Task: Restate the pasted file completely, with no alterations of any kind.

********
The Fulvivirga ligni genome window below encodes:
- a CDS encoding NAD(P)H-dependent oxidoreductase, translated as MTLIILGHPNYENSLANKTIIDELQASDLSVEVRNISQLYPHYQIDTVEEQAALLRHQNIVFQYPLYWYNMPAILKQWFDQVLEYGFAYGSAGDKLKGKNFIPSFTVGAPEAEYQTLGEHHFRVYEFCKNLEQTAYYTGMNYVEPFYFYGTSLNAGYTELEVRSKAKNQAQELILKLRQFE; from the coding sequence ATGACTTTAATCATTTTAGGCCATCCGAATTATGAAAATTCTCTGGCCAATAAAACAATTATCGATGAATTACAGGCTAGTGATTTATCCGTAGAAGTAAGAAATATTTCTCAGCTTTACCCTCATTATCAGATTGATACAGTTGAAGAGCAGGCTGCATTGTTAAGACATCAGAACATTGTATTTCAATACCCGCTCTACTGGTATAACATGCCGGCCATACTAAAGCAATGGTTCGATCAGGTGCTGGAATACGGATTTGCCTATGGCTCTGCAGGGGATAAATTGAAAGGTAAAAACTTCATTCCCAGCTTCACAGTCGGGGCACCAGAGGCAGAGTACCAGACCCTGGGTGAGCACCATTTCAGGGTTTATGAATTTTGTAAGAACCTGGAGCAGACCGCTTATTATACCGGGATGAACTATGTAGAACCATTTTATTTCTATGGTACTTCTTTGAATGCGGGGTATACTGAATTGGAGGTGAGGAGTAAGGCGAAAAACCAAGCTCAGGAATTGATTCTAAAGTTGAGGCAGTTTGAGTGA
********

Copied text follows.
The Fulvivirga ligni genome window below encodes:
- a CDS encoding NAD(P)H-dependent oxidoreductase, translated as MTLIILGHPNYENSLANKTIIDELQASDLSVEVRNISQLYPHYQIDTVEEQAALLRHQNIVFQYPLYWYNMPAILKQWFDQVLEYGFAYGSAGDKLKGKNFIPSFTVGAPEAEYQTLGEHHFRVYEFCKNLEQTAYYTGMNYVEPFYFYGTSLNAGYTELEVRSKAKNQAQELILKLRQFE; from the coding sequence ATGACTTTAATCATTTTAGGCCATCCGAATTATGAAAATTCTCTGGCCAATAAAACAATTATCGATGAATTACAGGCTAGTGATTTATCCGTAGAAGTAAGAAATATTTCTCAGCTTTACCCTCATTATCAGATTGATACAGTTGAAGAGCAGGCTGCATTGTTAAGACATCAGAACATTGTATTTCAATACCCGCTCTACTGGTATAACATGCCGGCCATACTAAAGCAATGGTTCGATCAGGTGCTGGAATACGGATTTGCCTATGGCTCTGCAGGGGATAAATTGAAAGGTAAAAACTTCATTCCCAGCTTCACAGTCGGGGCACCAGAGGCAGAGTACCAGACCCTGGGTGAGCACCATTTCAGGGTTTATGAATTTTGTAAGAACCTGGAGCAGACCGCTTATTATACCGGGATGAACTATGTAGAACCATTTTATTTCTATGGTACTTCTTTGAATGCGGGGTATACTGAATTGGAGGTGAGGAGTAAGGCGAAAAACCAAGCTCAGGAATTGATTCTAAAGTTGAGGCAGTTTGAGTGA